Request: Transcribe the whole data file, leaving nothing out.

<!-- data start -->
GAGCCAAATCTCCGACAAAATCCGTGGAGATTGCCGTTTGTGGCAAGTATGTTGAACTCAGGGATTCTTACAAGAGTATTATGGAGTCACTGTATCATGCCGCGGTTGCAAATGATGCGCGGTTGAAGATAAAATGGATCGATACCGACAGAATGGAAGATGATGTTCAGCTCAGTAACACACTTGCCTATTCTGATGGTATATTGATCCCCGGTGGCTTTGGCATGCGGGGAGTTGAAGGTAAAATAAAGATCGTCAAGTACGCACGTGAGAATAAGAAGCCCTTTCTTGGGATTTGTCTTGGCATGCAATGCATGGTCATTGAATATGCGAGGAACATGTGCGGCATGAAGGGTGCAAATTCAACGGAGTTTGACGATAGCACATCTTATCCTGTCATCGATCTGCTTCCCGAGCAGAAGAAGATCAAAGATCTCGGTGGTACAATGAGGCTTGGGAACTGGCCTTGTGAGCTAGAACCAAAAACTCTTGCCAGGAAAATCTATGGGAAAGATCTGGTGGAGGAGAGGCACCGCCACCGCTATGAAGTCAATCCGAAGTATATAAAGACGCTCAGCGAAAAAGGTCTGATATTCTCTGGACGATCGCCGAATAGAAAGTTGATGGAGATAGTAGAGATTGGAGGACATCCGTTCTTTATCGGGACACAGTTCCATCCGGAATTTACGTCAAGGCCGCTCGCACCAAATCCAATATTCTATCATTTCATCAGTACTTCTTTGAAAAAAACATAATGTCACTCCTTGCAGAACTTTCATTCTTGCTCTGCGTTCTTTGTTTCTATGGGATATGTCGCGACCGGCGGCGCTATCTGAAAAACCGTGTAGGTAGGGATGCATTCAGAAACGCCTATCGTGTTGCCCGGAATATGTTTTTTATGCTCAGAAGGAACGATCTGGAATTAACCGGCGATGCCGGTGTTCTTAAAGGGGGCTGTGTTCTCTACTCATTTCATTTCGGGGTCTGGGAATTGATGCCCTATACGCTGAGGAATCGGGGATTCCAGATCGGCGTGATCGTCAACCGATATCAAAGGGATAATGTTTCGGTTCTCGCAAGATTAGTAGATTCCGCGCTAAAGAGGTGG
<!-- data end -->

GAGCCAAATCTCCGACAAAATCCGTGGAGATTGCCGTTTGTGGCAAGTATGTTGAACTCAGGGATTCTTACAAGAGTATTATGGAGTCACTGTATCATGCCGCGGTTGCAAATGATGCGCGGTTGAAGATAAAATGGATCGATACCGACAGAATGGAAGATGATGTTCAGCTCAGTAACACACTTGCCTATTCTGATGGTATATTGATCCCCGGTGGCTTTGGCATGCGGGGAGTTGAAGGTAAAATAAAGATCGTCAAGTACGCACGTGAGAATAAGAAGCCCTTTCTTGGGATTTGTCTTGGCATGCAATGCATGGTCATTGAATATGCGAGGAACATGTGCGGCATGAAGGGTGCAAATTCAACGGAGTTTGACGATAGCACATCTTATCCTGTCATCGATCTGCTTCCCGAGCAGAAGAAGATCAAAGATCTCGGTGGTACAATGAGGCTTGGGAACTGGCCTTGTGAGCTAGAACCAAAAACTCTTGCCAGGAAAATCTATGGGAAAGATCTGGTGGAGGAGAGGCACCGCCACCGCTATGAAGTCAATCCGAAGTATATAAAGACGCTCAGCGAAAAAGGTCTGATATTCTCTGGACGATCGCCGAATAGAAAGTTGATGGAGATAGTAGAGATTGGAGGACATCCGTTCTTTATCGGGACACAGTTCCATCCGGAATTTACGTCAAGGCCGCTCGCACCAAATCCAATATTCTATCATTTCATCAGTACTTCTTTGAAAAAAACATAATGTCACTCCTTGCAGAACTTTCATTCTTGCTCTGCGTTCTTTGTTTCTATGGGATATGTCGCGACCGGCGGCGCTATCTGAAAAACCGTGTAGGTAGGGATGCATTCAGAAACGCCTATCGTGTTGCCCGGAATATGTTTTTTATGCTCAGAAGGAACGATCTGGAATTAACCGGCGATGCCGGTGTTCTTAAAGGGGGCTGTGTTCTCTACTCATTTCATTTCGGGGTCTGGGAATTGATGCCCTATACGCTGAGGAATCGGGGATTCCAGATCGGCGTGATCGTCAACCGATATCAAAGGGATAATGTTTCGGTTCTCGCAAGATTAGTAGATTCCGCGCTAAAGAGGTGG